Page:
We’ll announce the results on or about Australian Day 2019.
Australian television comedy ended 2018 the same way it began: with Charlie Pickering prattling on like a private school debating student putting in the bare minimum effort because daddy’s money is all he really needs to win an argument. If you wanted to sum up the ABC’s year in comedy, the moment where Pickering ended The Yearly by throwing to another show that was also hosted by Charlie Pickering was as good a way as any. Can’t wait for him to host the New Year’s Eve programming again! Hopefully this year he’ll tell us to kill paramedics.
How did we get to a place where Charlie Pickering – a man whose claim to comedy fame is that he used to laugh a lot at Shaun Micallef, which narrows down his competition to roughly one third of the country – is the ABC’s biggest comedy star? It’s not like he’s actually funny or anything; c’mon, we may be haters from the old school, but even Pickering’s biggest fans admit that his strengths on television don’t lie in the area of actually making people laugh. He’s a newsreader, only without the charm: The Weekly would easily be a whole lot funnier if they got a traditional, formal, trained newsreader to sell the writer’s shitty gags. We hear Lee Lin Chin’s looking for work.
If you don’t believe us about Pickering’s flaws – and why should you; we’re haters, remember? – then The Yearly did a surprisingly solid job of pointing out both his weaknesses and the lengths to which his show goes to disguise them. Take Kitty Flanagan, whose appearances on the show were always a comedy highlight, and who once again went all out; it was also her final appearance on the show. No replacement has been announced.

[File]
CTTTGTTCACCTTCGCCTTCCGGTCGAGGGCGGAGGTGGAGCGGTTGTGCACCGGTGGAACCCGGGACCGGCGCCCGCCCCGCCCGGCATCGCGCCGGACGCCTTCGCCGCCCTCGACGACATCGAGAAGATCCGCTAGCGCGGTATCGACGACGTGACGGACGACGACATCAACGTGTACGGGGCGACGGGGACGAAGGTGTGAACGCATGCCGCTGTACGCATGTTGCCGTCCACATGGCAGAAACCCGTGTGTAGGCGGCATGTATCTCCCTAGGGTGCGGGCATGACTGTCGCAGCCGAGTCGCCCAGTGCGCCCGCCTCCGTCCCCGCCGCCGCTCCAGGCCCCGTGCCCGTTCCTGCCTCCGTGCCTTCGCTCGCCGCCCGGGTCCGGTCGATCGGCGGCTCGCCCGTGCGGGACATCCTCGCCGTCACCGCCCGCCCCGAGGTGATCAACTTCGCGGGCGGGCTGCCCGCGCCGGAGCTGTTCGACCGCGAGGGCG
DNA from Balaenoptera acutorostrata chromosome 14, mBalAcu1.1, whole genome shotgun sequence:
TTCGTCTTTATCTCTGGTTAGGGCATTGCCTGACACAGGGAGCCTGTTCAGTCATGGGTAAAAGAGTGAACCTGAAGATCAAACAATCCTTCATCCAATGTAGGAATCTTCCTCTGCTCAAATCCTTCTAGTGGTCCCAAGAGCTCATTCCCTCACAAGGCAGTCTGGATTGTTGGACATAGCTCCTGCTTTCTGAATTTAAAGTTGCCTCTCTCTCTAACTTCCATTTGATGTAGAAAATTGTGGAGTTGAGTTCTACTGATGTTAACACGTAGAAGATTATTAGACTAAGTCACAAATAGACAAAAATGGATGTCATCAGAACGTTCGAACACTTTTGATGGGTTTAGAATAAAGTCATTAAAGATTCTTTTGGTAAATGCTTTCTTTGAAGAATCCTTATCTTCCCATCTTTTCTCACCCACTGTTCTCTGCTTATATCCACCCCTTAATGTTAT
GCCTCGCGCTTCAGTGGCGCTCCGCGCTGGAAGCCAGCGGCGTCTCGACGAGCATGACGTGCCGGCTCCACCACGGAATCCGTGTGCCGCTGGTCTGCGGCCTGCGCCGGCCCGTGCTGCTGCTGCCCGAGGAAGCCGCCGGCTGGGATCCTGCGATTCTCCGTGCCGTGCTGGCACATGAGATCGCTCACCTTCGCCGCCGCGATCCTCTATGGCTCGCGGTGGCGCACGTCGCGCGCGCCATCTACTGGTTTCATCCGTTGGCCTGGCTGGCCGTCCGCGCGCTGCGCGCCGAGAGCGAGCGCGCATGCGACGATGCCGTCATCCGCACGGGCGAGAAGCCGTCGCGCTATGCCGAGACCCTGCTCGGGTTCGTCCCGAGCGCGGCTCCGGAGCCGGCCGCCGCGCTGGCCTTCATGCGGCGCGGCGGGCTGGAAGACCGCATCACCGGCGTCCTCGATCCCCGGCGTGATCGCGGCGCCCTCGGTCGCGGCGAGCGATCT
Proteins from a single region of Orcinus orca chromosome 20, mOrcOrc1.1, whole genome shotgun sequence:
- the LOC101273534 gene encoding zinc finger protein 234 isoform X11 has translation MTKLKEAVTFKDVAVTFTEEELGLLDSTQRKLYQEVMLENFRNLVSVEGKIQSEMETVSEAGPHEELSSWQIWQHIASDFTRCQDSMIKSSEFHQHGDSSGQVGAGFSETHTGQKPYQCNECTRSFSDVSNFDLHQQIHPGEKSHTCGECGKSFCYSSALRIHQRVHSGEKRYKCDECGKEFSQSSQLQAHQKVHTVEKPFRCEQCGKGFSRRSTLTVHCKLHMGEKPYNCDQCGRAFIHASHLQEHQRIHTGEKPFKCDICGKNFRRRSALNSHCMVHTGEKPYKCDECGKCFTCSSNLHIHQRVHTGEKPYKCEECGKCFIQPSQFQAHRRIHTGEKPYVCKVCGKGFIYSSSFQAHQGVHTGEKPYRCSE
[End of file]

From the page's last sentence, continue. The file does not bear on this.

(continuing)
Briggs, the other funny cast member and a man who was featured in the opening credits of The Weekly all year as a regular despite only appearing a handful of times, had a pre-recorded segment where he interacted with no-one: if he doesn’t return next year, will anyone even notice?
And yet, while the funny cast members of The Weekly are sidelined, Tom Gleeson – the only man who comes across as less charming and likable on-camera than Pickering – keeps on keeping on, confirming on-air he’d be back next year. Of course he will: he’s a valuable number two, as his entire act revolves around being a jerk. Whatever you think of said act, it definitely makes Pickering look good by comparison.
Or at least, it does when Gleeson’s the only other person on the show, which was often the case during The Weekly 2018. But The Yearly featured a surprisingly large run of comedy special guest stars and… shit, it barely took 30 seconds for Rove to reveal himself as both funnier and more charming than his former Project protege. And this is Rove! A man most people see as a firmly average and largely forgettable television presence! If they’d given Dave Hughes more than ten seconds air time they’d have had to cancel the whole show in shame.